SonarQube, https://www.sonarqube.org/, is an open source, language agnostic tool for monitoring the quality of your code base. There are commercial derivatives that provide more enterprise level features, but the base open source version is quite functional. When combined with the open source C/C++ analyzer, https://github.com/SonarOpenCommunity/sonar-cxx, you can create a quality dashboard for your code base. This month, Richard Thomson will give us an introduction to SonarQube and walk us through the process of installing and configuring SonarQube for a C++ project. Some of the topics will include: * How to integrate SonarQube with your version control system * How to integrate SonarQube with your bug tracker * How to integrate external analysis tools like cppcheck, clang static analysis, etc. * How to integrate custom checks, such as searching your code base for TODO comments representing hidden technical debt * How to explore code trends over time Food will be provided, so please RSVP for an accurate head count.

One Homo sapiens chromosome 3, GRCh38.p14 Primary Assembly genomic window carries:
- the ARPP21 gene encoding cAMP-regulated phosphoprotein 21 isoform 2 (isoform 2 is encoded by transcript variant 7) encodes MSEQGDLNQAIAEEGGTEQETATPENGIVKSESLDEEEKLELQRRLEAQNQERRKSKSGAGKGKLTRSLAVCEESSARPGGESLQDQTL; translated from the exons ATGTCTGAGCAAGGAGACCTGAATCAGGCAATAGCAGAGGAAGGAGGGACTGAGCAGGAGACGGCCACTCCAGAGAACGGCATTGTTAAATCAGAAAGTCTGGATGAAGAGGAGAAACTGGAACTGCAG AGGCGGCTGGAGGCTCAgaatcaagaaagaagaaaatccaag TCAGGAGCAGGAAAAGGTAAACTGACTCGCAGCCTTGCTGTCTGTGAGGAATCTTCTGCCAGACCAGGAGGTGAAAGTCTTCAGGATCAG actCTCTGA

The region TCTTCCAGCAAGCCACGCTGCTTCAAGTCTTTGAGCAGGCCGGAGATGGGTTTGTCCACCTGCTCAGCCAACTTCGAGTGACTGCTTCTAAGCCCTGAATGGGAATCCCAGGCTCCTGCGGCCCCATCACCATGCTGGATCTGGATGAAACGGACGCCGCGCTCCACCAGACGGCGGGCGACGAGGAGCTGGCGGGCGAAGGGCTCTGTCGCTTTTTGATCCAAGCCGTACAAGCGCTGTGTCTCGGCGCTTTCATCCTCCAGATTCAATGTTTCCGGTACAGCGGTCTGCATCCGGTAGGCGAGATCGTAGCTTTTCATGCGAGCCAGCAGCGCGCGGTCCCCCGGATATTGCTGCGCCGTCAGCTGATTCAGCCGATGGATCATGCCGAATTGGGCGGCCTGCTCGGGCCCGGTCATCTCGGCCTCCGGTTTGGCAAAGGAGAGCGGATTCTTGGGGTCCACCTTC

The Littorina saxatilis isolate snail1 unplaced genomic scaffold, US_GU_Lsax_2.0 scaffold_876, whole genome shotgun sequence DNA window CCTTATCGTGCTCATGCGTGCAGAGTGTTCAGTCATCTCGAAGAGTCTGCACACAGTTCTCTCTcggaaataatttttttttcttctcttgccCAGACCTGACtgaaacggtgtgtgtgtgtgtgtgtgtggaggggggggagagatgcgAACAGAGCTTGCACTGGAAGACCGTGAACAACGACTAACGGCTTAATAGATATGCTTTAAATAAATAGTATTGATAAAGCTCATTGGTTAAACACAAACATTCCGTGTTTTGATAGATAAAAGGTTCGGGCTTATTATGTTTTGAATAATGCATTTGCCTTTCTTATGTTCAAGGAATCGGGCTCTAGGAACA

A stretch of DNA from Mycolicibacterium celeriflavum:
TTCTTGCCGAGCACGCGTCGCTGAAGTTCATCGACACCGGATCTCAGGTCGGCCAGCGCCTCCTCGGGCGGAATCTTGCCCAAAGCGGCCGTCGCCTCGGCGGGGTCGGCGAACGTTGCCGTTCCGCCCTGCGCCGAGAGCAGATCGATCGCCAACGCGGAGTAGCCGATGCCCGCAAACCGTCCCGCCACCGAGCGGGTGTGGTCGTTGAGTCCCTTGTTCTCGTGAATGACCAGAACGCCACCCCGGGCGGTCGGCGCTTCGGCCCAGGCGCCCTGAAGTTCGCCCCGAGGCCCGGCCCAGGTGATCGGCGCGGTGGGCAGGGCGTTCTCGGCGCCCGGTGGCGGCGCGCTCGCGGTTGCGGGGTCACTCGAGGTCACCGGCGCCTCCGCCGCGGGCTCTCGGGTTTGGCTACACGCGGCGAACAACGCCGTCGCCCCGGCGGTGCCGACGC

- Unit Testing Legacy Code
In Michael Feathers's book "Working Effectively With Legacy Code", he defines legacy code as any code without unit tests. Legacy code is difficult to work with because you never know if you're introducing new bugs when you make a change. The change could be a bug fix, a minor enhancement or a major new feature. Without automated tests, it can be difficult to know if we're making forward progress. We may be introducing bugs that are distant from the local area we are changing due to coupling and other non-obvious connections between code. This month, Richard Thomson will guide us through a collection of strategies for testing legacy C++ code. The full details are presented by Michael Feathers in his book, but we'll discuss the basics and look at some scenarios and strategies that are specific to C++. Some problems you can run into that make testing difficult: * My code is connected to API calls, e.g. global functions * My code is embedded in a UI class method * My code is connected to singletons * My code is connected to other classes * My code is in a private method * My code is in a private class, e.g. not exported in a shared object Food will be provided, so please RSVP for an accurate head count.